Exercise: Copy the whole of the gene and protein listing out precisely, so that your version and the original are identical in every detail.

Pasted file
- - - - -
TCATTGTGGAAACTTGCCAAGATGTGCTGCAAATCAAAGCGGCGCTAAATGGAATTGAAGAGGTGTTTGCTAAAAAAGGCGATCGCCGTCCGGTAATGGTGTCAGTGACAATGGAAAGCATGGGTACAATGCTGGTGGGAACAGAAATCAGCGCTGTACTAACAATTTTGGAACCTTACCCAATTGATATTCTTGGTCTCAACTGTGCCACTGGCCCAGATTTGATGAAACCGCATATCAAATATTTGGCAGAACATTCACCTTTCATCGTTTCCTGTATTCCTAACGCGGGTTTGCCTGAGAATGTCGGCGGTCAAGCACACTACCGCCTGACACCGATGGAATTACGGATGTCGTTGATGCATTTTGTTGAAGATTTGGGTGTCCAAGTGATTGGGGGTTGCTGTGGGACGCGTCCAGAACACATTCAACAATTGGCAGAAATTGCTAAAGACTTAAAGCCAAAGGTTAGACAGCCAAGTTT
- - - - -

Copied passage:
TCATTGTGGAAACTTGCCAAGATGTGCTGCAAATCAAAGCGGCGCTAAATGGAATTGAAGAGGTGTTTGCTAAAAAAGGCGATCGCCGTCCGGTAATGGTGTCAGTGACAATGGAAAGCATGGGTACAATGCTGGTGGGAACAGAAATCAGCGCTGTACTAACAATTTTGGAACCTTACCCAATTGATATTCTTGGTCTCAACTGTGCCACTGGCCCAGATTTGATGAAACCGCATATCAAATATTTGGCAGAACATTCACCTTTCATCGTTTCCTGTATTCCTAACGCGGGTTTGCCTGAGAATGTCGGCGGTCAAGCACACTACCGCCTGACACCGATGGAATTACGGATGTCGTTGATGCATTTTGTTGAAGATTTGGGTGTCCAAGTGATTGGGGGTTGCTGTGGGACGCGTCCAGAACACATTCAACAATTGGCAGAAATTGCTAAAGACTTAAAGCCAAAGGTTAGACAGCCAAGTTT